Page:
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Lim Ee Ping, longtime Workers’ Party figure, passes away at 86

Lim Ee Ping, a stalwart of The Workers’ Party, passed away at 86. The news of Uncle Lim’s passing was first shared by Death Kopitiam Singapore FB page, with WP MP Assoc Prof Lim commented that Uncle Lim’s lifelong dedication leaves a lasting legacy cherished by WP members, inspiring continued commitment to their cause.



SINGAPORE: Lim Ee Ping (林依平), a steadfast figure in Singaporean politics and a pillar of The Workers’ Party for over six decades, passed away on Wednesday (29 May) at the age of 86.

Affectionately known as Uncle Lim, his departure marks the end of an era for both the party and the nation, leaving behind a legacy characterized by dedication, resilience, and an unyielding commitment to his vision of a better Singapore.

The news of Uncle Lim’s passing was first shared by Death Kopitiam Singapore, a local social media page dedicated to mourning the loss and providing a voice to grief.

The page noted that Uncle Lim had been battling poor health since 2020, although the specific cause of death was not disclosed.

Assoc Prof Lim honours Uncle Lim’s lifelong commitment, inspiring continued dedication among WP members

The page also tagged WP leaders, including Leader of the Opposition Pritam Singh and WP Chairman Sylvia Lim.

In response, WP MP for Sengkang GRC, Associate Professor Jamus Lim, expressed gratitude to the page for their kind tribute.

Assoc Prof Lim highlighted Uncle Lim’s lifelong dedication to advancing a cause he deeply believed in, a commitment for which WP members are profoundly grateful and determined to build upon.

He described Uncle Lim as a giant of his time, leaving an indelible mark on the party and the nation.

On 5 May, Uncle Lim was featured prominently in a WP Facebook post, where party leaders and volunteers gathered for a photo during their outreach efforts at Aljunied GRC and Marine Parade GRC.

Unwavering dedication to The Workers’ Party

Born in 1934, Uncle Lim joined The Workers’ Party in 1959 when he was 20, a pivotal year for Singapore as it attained self-government.

He recalled that his decision to join WP stemmed from his admiration for WP founder David Marshall’s honesty.

Reflecting on the post-Marshall years in a 2017 interview, he described WP as essentially being an ’empty city’, facing significant challenges.

Despite encountering obstacles and enduring stigmatization due to his affiliation with the political opposition, Lim remained resolute in his convictions, tirelessly advocating for a more inclusive and dynamic political landscape.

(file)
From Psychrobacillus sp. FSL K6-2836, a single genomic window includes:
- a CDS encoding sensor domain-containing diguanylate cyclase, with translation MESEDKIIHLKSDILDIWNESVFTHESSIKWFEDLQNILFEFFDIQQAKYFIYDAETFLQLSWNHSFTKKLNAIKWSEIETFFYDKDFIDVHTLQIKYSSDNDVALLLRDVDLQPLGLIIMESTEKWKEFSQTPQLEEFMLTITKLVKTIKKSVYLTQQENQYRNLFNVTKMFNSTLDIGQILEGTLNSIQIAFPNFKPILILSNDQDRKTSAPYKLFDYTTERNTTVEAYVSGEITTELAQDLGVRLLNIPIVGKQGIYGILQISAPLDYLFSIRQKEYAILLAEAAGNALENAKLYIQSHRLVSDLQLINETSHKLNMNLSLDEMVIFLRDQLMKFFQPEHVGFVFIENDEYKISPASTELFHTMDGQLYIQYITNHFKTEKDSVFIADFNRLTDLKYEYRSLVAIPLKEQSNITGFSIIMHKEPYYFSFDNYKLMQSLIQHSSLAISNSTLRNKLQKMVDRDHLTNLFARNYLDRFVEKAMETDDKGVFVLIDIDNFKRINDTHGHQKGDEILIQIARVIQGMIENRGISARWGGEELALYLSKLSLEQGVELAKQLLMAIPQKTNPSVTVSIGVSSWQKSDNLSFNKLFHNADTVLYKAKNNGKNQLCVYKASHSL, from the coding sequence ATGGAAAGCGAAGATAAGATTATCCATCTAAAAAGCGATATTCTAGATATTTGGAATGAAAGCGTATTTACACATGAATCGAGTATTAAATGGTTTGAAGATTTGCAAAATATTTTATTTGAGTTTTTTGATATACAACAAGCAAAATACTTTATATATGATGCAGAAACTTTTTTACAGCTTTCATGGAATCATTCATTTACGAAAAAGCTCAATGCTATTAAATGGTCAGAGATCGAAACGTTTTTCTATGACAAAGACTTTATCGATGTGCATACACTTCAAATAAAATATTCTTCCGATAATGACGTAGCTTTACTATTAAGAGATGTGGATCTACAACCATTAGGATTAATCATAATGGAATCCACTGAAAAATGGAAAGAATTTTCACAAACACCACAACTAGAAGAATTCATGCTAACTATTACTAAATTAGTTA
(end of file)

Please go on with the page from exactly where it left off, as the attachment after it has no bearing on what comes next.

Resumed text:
One of Lim’s notable contributions was his electrifying rally speeches delivered in Teochew, which resonated deeply with the crowds, igniting their passion and fervour.

His commitment to the party never wavered, even during the darkest days when being associated with the opposition carried significant risks.

Yet, Lim persevered, driven by his belief in the importance of constructive checks and balances in Singapore’s politics.

The retired baker’s dedication extended beyond mere rhetoric; he actively participated in grassroots organizing, rallying members, and spreading the party’s message, often traversing the city on a humble bicycle.

His contributions, though often unseen by the public eye, were instrumental in shaping the Workers’ Party into a more respectable and credible political entity.

Throughout his life, Uncle Lim embodied the values enshrined in Singapore’s national anthem and pledge.

His unwavering dedication to serving the nation through his political activism exemplifies the spirit of resilience and commitment that defines Singapore’s journey as a nation-state.

Through his remarkable journey, he witnessed the evolution of Singapore from its early years of independence to the diverse and resilient nation it is today.

“Today, I am satisfied. With the respect I earned from fellow party members, I continue to serve Singapore. In no time, the baton will be passed to the younger generation, ” said Uncle Lim in 2017.

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RIP. Thank you Uncle Lim. GB

We need solutions, not price increase, not handouts.

We need more opposition parties, cheaper-err, better-err, and faster-err. What do you think?